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Avoiding Cloudy days

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The Cloud, when used well, can be a fantastic asset for any small business. Using the Cloud enables a business to avoid the, sometimes crippling, costs of buying IT assets and pay on a ‘commodity’ basis for services as they are consumed.

The Cloud, when used well, can be a fantastic asset for any small business. Using the Cloud enables a business to avoid the, sometimes crippling, costs of buying IT assets and pay on a ‘commodity’ basis for services as they are consumed. But the Cloud is not the panacea of all things. There can be pitfalls to the Cloud too – and some of these could be catastrophic for a small business that either didn’t foresee them, or chose to ignore them. The main advantages of the Cloud are that all costs are operational rather than capital, the flexibility and elasticity that it offers, (allowing the amount of IT equipment in use to grow and contract as the business evolves), and the speed of deployment. The main disadvantages can be inflexibility in the services offered, security and business risk.

Whilst Cloud offers a huge amount of flexibility in that there are many different ‘flavours’ of Cloud available, (Infrastructure as a Service, Platform as a Service, Software as a Service, etc.), offered through a variety of channels, (Public Cloud, Private Cloud, Hybrid Cloud), the services can also be quite rigid. It can be very much along the Model T Ford lines, ‘you can have any colour as long as it’s black’. Some Cloud services are like this – the service offered might not fit your business, but that’s all that is on offer.

Security is a significant concern for many businesses considering the Cloud. The reality though is that, thankfully, Cloud security breaches are relatively rare. In most cases, breaches tend to be targeted at a specific company rather than the Cloud itself. And, in reality, it is the company that has inadequate protection, (against hacking, for example), and not the Cloud provider. Security should be a consideration for any business thinking about the Cloud, but the probability of a breach should also be taken in perspective. The likelihood of a member of staff opening a suspicious attachment or clicking on a malicious link is actually probably higher than the risk of a breach.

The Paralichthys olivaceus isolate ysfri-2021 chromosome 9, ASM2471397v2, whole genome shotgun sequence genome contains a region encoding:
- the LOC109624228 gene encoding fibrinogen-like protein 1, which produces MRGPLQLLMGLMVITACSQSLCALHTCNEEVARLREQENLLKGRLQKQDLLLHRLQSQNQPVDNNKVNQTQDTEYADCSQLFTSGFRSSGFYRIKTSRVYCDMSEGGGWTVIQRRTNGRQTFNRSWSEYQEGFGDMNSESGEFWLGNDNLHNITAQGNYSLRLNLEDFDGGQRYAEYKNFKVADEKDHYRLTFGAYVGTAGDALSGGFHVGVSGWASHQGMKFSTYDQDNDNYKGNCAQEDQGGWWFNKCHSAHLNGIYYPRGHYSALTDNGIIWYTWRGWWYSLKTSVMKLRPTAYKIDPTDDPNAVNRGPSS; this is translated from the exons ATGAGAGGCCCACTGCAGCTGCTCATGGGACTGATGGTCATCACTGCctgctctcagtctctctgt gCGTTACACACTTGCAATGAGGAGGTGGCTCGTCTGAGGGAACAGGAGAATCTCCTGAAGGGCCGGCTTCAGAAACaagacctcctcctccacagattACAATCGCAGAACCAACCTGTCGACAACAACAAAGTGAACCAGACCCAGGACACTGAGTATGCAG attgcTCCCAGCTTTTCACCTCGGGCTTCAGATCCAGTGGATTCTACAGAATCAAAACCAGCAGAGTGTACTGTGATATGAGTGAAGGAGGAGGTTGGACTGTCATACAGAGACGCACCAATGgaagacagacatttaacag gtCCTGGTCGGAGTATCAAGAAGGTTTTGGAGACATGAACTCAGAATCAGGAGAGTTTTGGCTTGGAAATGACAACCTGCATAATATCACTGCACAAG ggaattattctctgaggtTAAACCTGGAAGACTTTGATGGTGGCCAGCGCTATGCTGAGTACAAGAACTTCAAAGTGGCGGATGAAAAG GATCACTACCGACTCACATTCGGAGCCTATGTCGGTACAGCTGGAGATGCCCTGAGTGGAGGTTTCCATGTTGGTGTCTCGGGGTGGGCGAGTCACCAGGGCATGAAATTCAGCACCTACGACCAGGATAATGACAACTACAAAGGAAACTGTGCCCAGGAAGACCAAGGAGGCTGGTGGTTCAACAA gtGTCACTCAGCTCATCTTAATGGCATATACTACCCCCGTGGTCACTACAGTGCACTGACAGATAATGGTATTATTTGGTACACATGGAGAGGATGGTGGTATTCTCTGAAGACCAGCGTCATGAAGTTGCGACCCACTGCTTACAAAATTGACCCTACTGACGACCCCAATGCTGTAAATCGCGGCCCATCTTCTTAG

Business risk is a much larger potential problem. If a small business is thinking about Cloud, they should consider carefully who they choose as a provider. Is it right to go with one of the bigger household names? Or would it be better to choose a smaller provider. The problem with the very big players is that, whilst their service is generally very good, if they were to have a major service impacting issue, (and they do happen), then a small business will be so far off their radar that they’ll have no consideration what-so-ever. If the business relies on the services provided by the Cloud provider, (an ecommerce business, for example, or one that uses their website as their shop window), the impact could be catastrophic. The major Cloud provider will only prioritise their very large customers and everyone else will be left in the long grass! A smaller provider may offer cheaper services but, more importantly, is far more likely to treat a small business customer with much more consideration than a larger player.

The Cloud can be a great business enabler, but should always be approached in an informed way. Picking a major Cloud provider may be right for your business, but if you want to avoid a cloudy day, be sure you understand the risks as well as the advantages.